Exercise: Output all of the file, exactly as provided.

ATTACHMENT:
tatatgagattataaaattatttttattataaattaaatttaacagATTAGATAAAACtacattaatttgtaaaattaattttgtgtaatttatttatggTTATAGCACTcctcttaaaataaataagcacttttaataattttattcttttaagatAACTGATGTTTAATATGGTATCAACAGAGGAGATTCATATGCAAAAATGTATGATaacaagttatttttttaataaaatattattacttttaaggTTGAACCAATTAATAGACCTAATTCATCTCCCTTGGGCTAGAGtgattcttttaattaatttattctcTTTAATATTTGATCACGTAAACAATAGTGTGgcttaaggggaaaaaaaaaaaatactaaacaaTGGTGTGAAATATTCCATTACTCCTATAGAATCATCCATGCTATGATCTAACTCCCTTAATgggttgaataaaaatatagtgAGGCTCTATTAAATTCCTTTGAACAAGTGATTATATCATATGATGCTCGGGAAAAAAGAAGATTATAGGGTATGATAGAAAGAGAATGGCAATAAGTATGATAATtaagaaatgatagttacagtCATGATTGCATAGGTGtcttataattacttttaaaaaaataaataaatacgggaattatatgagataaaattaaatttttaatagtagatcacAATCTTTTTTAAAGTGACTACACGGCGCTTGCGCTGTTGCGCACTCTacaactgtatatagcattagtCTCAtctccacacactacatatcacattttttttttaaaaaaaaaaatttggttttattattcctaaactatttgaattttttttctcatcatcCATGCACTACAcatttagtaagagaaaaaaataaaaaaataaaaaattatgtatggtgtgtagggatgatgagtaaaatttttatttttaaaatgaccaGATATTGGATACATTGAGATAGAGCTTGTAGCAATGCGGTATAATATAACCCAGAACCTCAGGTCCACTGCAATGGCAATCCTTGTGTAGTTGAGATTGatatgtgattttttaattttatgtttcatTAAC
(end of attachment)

tatatgagattataaaattatttttattataaattaaatttaacagATTAGATAAAACtacattaatttgtaaaattaattttgtgtaatttatttatggTTATAGCACTcctcttaaaataaataagcacttttaataattttattcttttaagatAACTGATGTTTAATATGGTATCAACAGAGGAGATTCATATGCAAAAATGTATGATaacaagttatttttttaataaaatattattacttttaaggTTGAACCAATTAATAGACCTAATTCATCTCCCTTGGGCTAGAGtgattcttttaattaatttattctcTTTAATATTTGATCACGTAAACAATAGTGTGgcttaaggggaaaaaaaaaaaatactaaacaaTGGTGTGAAATATTCCATTACTCCTATAGAATCATCCATGCTATGATCTAACTCCCTTAATgggttgaataaaaatatagtgAGGCTCTATTAAATTCCTTTGAACAAGTGATTATATCATATGATGCTCGGGAAAAAAGAAGATTATAGGGTATGATAGAAAGAGAATGGCAATAAGTATGATAATtaagaaatgatagttacagtCATGATTGCATAGGTGtcttataattacttttaaaaaaataaataaatacgggaattatatgagataaaattaaatttttaatagtagatcacAATCTTTTTTAAAGTGACTACACGGCGCTTGCGCTGTTGCGCACTCTacaactgtatatagcattagtCTCAtctccacacactacatatcacattttttttttaaaaaaaaaaatttggttttattattcctaaactatttgaattttttttctcatcatcCATGCACTACAcatttagtaagagaaaaaaataaaaaaataaaaaattatgtatggtgtgtagggatgatgagtaaaatttttatttttaaaatgaccaGATATTGGATACATTGAGATAGAGCTTGTAGCAATGCGGTATAATATAACCCAGAACCTCAGGTCCACTGCAATGGCAATCCTTGTGTAGTTGAGATTGatatgtgattttttaattttatgtttcatTAAC